It was probably unwise for Mozilla to shift to using that compression algorithm when it wasn’t fully baked, though I trust that the benefits outweighed the risks back then.
This will sound disappointing to you, but your case is as edge-caseish as it gets.
It’s hard to prioritize those things over things that affect more users. Note that other browser makers have security teams larger than all of Mozilla’s staff. Mozilla has to make those hard decisions.
These jsonlz4 data structure are meant to be internal (but your still welcome to use the open source implementation within Firefox to mess with it).
I got downvoted twice for “incorrect” though I tried my best to be neutral and objective. Please let me know, what I should change to make these statements more correct and why. I’m happy to have this conversation.
Priorities can be criticized.
Mozilla obviously has more than enough money that they could pay devs to fix this — just sell Mozilla’s investment in the CliqZ GmbH and there would be enough to do so.
But no, Mozilla sets its priorities as limiting what users can do, adding more analytics and tracking, and more cross promotions.
Third party cookie isolation still isn’t fully done, while at the same time money is spent on adding more analytics to AMO, on CliqZ, on the Mr Robot addon, and even on Pocket. Which still isn’t ooen source.
Mozilla has betrayed every single value of its manifesto, and has set priorities opposite of what it once stood for.
That can be criticized.
Wow, that escalated quickly :)
It sounds to me that you’re already arguing in bad faith, but I think I’ll be able to respond to each of your points individually in a meaningful and polite way. Maybe we can uplift this conversation a tiny bit?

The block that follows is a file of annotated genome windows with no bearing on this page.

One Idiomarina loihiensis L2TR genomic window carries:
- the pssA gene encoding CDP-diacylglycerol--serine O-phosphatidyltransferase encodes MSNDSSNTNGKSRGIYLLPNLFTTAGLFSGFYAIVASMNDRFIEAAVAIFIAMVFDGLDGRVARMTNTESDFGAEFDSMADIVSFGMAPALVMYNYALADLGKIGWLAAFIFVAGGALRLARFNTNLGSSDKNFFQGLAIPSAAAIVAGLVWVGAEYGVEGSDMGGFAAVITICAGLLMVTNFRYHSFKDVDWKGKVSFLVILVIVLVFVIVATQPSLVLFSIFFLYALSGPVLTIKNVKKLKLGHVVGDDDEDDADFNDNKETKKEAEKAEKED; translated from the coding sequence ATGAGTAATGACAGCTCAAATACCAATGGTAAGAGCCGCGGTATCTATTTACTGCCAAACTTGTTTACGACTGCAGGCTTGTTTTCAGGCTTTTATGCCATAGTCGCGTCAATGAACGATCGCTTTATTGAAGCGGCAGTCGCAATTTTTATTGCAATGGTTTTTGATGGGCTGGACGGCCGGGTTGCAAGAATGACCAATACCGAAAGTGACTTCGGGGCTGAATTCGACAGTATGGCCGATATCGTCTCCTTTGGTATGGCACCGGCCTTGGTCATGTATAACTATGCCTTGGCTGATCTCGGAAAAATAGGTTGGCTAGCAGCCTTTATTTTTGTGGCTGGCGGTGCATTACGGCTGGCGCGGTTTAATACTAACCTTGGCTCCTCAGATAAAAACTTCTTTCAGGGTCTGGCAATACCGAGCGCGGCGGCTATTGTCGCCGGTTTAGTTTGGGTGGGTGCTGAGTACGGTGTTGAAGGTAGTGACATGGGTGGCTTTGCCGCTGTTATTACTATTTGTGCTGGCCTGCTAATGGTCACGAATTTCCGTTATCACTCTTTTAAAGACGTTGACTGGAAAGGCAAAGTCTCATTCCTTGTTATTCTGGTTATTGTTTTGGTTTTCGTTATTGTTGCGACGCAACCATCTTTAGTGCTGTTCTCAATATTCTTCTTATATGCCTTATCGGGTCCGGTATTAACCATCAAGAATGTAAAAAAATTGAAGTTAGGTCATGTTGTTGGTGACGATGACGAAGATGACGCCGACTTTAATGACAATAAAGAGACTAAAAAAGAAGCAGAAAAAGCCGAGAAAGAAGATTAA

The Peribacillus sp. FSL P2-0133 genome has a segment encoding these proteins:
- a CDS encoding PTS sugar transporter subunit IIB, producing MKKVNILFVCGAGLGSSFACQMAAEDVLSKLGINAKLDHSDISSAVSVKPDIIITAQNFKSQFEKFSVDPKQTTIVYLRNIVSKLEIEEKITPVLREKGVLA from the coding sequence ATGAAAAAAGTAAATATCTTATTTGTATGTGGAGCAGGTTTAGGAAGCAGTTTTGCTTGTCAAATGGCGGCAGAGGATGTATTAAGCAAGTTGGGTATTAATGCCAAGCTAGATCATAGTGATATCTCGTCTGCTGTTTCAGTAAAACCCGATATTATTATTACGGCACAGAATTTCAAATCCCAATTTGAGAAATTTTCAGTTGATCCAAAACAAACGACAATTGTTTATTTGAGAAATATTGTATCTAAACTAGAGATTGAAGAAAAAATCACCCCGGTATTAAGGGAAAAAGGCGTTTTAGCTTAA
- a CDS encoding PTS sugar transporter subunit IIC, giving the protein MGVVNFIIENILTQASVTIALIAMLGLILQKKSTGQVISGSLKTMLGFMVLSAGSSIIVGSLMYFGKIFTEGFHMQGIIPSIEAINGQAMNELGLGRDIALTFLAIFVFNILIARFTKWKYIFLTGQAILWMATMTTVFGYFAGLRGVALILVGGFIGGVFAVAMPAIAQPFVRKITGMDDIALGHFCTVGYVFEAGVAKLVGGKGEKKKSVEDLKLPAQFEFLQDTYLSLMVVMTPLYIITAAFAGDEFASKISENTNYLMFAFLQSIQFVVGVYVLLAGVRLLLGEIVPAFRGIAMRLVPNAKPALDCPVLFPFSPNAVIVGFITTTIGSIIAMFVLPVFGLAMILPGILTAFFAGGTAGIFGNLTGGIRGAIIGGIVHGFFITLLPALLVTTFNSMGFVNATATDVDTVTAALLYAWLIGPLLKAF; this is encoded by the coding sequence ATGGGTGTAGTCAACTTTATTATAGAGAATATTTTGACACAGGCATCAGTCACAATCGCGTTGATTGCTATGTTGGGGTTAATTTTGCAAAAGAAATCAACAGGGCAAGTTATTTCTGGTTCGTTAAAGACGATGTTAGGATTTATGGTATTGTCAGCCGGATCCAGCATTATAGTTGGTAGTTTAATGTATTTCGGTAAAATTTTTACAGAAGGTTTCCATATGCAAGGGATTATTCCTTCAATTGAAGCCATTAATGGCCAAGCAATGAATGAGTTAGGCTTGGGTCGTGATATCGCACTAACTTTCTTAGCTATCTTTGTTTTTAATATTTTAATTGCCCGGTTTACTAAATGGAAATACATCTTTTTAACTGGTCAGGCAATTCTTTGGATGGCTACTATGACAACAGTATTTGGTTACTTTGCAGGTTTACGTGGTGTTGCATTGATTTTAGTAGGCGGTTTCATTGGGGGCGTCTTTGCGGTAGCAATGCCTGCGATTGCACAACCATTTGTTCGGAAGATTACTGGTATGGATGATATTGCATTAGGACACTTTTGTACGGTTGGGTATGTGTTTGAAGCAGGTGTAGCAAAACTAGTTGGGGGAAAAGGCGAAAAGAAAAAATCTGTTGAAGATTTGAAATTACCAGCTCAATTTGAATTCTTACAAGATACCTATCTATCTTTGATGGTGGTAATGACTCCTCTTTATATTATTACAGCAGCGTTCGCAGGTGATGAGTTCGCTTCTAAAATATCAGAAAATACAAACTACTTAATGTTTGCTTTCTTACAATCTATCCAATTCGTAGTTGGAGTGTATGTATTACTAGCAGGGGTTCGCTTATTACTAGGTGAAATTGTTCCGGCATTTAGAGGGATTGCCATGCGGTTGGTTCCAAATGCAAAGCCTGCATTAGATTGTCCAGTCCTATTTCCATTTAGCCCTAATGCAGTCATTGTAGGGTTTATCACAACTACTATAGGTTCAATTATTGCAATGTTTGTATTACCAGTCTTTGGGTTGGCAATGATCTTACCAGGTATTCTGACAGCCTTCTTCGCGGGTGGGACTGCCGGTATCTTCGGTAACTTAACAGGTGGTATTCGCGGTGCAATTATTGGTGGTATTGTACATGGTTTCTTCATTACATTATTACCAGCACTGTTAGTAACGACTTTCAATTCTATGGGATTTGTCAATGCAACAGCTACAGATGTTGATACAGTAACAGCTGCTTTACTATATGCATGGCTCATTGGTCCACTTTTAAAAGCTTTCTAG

However, I’ll do this with my Mozilla hat off, as this is purely based on public information and I don’t work on Cliqz or Pocket or any of those things you mention. Here we go:
As someone who also got into 1-3 arguments against firefox I guess you’ll always have to deal with criticism that is nit picking, because you’ve written “OSS, privacy respecting, open web” on your chest. Still it is obvious you won’t implement an lz4 file upgrade mechanism (oh boy is that funny when it’s only some tiny app and it’s sqlite tables). Because there are much more important things than two users not being able to use their default tools to inspect the internals of firefox.
Sure, but it’s obvious that somehow Mozilla has enough money to buy shares in one of the largest Advertisement and Tracking companies’ subsidiaries (Burda, the company most known for shitty ads and its Tabloids, owns CliqZ), where Burda retains majority control.
And yet, there’s not enough left to actually fix the rest.
And no, I’m not talking about Telemetry — I’m talking about the fact that about:addons and addons.mozilla.org use proprietary analytics from Google, and send all page interactions to Google. If I wanted Google to know what I do, I’d use Chrome.
Yet somehow Mozilla also had enough money to convert all its tracking from the old, self-hosted Piwik instance to this.
None of your arguments fix the problem that Mozilla somehow sees it as higher priority to track its users and invest in tracking companies than to fix its bugs or promote open standards. None of your arguments even address that.
about:addons code using Google analytics has been fixed and is now using telemetry APIs, adhering to the global control toggle. Will update with the link, when I’m not on a phone.
If your tinfoil hat is still unimpressed, you’ll have to block those addresses via /etc/hosts (no offense.. I do too).